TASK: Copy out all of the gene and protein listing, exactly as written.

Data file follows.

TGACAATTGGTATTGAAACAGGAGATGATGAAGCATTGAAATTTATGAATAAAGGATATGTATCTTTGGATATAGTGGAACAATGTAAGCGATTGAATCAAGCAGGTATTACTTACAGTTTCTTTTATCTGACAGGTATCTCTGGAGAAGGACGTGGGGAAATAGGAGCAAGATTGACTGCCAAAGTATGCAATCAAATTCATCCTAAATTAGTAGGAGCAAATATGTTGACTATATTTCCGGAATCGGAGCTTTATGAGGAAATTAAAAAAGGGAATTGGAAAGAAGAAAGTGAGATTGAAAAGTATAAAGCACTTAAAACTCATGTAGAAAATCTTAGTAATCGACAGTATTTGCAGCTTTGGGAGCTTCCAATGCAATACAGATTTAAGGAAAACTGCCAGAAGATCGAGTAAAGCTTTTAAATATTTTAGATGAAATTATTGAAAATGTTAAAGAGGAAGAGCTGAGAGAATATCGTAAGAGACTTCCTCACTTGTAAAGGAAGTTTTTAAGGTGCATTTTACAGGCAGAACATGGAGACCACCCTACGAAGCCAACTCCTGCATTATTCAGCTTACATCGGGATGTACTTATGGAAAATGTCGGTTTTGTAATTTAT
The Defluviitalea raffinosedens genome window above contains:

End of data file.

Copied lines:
TGACAATTGGTATTGAAACAGGAGATGATGAAGCATTGAAATTTATGAATAAAGGATATGTATCTTTGGATATAGTGGAACAATGTAAGCGATTGAATCAAGCAGGTATTACTTACAGTTTCTTTTATCTGACAGGTATCTCTGGAGAAGGACGTGGGGAAATAGGAGCAAGATTGACTGCCAAAGTATGCAATCAAATTCATCCTAAATTAGTAGGAGCAAATATGTTGACTATATTTCCGGAATCGGAGCTTTATGAGGAAATTAAAAAAGGGAATTGGAAAGAAGAAAGTGAGATTGAAAAGTATAAAGCACTTAAAACTCATGTAGAAAATCTTAGTAATCGACAGTATTTGCAGCTTTGGGAGCTTCCAATGCAATACAGATTTAAGGAAAACTGCCAGAAGATCGAGTAAAGCTTTTAAATATTTTAGATGAAATTATTGAAAATGTTAAAGAGGAAGAGCTGAGAGAATATCGTAAGAGACTTCCTCACTTGTAAAGGAAGTTTTTAAGGTGCATTTTACAGGCAGAACATGGAGACCACCCTACGAAGCCAACTCCTGCATTATTCAGCTTACATCGGGATGTACTTATGGAAAATGTCGGTTTTGTAATTTAT
The Defluviitalea raffinosedens genome window above contains: